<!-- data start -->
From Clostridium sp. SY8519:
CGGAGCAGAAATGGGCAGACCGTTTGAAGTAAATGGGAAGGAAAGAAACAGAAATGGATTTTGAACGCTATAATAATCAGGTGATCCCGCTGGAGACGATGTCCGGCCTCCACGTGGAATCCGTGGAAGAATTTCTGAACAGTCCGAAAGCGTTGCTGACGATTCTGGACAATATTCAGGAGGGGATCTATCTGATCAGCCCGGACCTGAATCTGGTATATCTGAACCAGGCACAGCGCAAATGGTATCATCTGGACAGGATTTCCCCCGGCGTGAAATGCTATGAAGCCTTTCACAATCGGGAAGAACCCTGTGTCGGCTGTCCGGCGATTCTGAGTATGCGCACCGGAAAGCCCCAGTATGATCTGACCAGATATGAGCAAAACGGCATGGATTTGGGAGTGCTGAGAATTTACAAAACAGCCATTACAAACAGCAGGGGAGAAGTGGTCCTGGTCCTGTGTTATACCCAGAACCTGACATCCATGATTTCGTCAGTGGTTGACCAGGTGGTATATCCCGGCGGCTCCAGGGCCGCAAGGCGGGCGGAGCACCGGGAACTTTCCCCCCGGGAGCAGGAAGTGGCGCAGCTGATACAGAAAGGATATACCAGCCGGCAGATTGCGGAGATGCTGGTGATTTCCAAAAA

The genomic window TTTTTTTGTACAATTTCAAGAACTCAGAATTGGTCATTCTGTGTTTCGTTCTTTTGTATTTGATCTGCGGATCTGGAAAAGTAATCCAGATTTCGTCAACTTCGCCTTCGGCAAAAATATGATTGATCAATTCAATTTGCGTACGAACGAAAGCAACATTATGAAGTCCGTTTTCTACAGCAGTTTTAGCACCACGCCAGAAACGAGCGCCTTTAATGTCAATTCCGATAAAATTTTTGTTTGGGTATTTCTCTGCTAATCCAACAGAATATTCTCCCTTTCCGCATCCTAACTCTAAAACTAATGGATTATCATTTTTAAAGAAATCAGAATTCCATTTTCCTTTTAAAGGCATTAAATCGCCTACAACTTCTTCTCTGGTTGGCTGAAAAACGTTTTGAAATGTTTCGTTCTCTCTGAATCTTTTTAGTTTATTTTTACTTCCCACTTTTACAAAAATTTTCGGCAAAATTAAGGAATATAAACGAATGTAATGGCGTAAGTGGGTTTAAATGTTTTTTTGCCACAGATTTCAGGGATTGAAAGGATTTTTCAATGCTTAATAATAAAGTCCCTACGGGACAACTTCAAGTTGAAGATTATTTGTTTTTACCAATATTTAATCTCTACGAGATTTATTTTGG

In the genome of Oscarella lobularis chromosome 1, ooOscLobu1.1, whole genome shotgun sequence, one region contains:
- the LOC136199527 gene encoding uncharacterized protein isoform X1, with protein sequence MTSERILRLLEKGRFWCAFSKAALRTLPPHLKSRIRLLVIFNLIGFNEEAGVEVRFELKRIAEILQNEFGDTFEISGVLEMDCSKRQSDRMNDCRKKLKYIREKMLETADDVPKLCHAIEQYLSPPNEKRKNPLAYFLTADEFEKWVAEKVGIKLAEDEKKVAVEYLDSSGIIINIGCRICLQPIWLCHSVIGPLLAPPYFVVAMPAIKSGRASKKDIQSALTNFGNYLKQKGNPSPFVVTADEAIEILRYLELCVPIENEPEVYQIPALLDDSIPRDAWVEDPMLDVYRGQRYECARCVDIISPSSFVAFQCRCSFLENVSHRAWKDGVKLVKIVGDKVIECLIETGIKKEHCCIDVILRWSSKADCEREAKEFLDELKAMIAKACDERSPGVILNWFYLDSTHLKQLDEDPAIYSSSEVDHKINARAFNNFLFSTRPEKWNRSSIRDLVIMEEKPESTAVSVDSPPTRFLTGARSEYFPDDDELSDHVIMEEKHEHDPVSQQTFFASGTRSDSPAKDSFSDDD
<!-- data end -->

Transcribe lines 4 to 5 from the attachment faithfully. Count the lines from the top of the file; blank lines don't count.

In the genome of Oscarella lobularis chromosome 1, ooOscLobu1.1, whole genome shotgun sequence, one region contains:
- the LOC136199527 gene encoding uncharacterized protein isoform X1, with protein sequence MTSERILRLLEKGRFWCAFSKAALRTLPPHLKSRIRLLVIFNLIGFNEEAGVEVRFELKRIAEILQNEFGDTFEISGVLEMDCSKRQSDRMNDCRKKLKYIREKMLETADDVPKLCHAIEQYLSPPNEKRKNPLAYFLTADEFEKWVAEKVGIKLAEDEKKVAVEYLDSSGIIINIGCRICLQPIWLCHSVIGPLLAPPYFVVAMPAIKSGRASKKDIQSALTNFGNYLKQKGNPSPFVVTADEAIEILRYLELCVPIENEPEVYQIPALLDDSIPRDAWVEDPMLDVYRGQRYECARCVDIISPSSFVAFQCRCSFLENVSHRAWKDGVKLVKIVGDKVIECLIETGIKKEHCCIDVILRWSSKADCEREAKEFLDELKAMIAKACDERSPGVILNWFYLDSTHLKQLDEDPAIYSSSEVDHKINARAFNNFLFSTRPEKWNRSSIRDLVIMEEKPESTAVSVDSPPTRFLTGARSEYFPDDDELSDHVIMEEKHEHDPVSQQTFFASGTRSDSPAKDSFSDDD